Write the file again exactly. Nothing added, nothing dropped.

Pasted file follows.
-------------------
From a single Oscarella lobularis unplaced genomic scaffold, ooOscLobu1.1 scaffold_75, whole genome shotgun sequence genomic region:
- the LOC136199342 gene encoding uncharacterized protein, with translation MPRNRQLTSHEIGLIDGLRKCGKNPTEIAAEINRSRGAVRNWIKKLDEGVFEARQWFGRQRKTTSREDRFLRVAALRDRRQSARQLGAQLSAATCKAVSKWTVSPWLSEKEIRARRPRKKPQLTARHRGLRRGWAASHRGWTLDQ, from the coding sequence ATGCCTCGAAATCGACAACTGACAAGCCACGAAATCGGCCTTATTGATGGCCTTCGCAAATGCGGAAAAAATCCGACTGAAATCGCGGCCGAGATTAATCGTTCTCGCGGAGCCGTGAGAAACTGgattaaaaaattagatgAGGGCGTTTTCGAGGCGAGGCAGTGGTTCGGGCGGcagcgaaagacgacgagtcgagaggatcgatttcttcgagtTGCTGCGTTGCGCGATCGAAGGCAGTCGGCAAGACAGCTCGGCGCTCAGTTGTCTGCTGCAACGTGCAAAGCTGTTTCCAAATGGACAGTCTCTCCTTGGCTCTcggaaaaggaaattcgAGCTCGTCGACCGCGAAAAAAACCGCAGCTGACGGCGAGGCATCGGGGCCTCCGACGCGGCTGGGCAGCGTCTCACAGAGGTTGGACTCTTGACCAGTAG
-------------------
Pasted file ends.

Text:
From a single Oscarella lobularis unplaced genomic scaffold, ooOscLobu1.1 scaffold_75, whole genome shotgun sequence genomic region:
- the LOC136199342 gene encoding uncharacterized protein, with translation MPRNRQLTSHEIGLIDGLRKCGKNPTEIAAEINRSRGAVRNWIKKLDEGVFEARQWFGRQRKTTSREDRFLRVAALRDRRQSARQLGAQLSAATCKAVSKWTVSPWLSEKEIRARRPRKKPQLTARHRGLRRGWAASHRGWTLDQ, from the coding sequence ATGCCTCGAAATCGACAACTGACAAGCCACGAAATCGGCCTTATTGATGGCCTTCGCAAATGCGGAAAAAATCCGACTGAAATCGCGGCCGAGATTAATCGTTCTCGCGGAGCCGTGAGAAACTGgattaaaaaattagatgAGGGCGTTTTCGAGGCGAGGCAGTGGTTCGGGCGGcagcgaaagacgacgagtcgagaggatcgatttcttcgagtTGCTGCGTTGCGCGATCGAAGGCAGTCGGCAAGACAGCTCGGCGCTCAGTTGTCTGCTGCAACGTGCAAAGCTGTTTCCAAATGGACAGTCTCTCCTTGGCTCTcggaaaaggaaattcgAGCTCGTCGACCGCGAAAAAAACCGCAGCTGACGGCGAGGCATCGGGGCCTCCGACGCGGCTGGGCAGCGTCTCACAGAGGTTGGACTCTTGACCAGTAG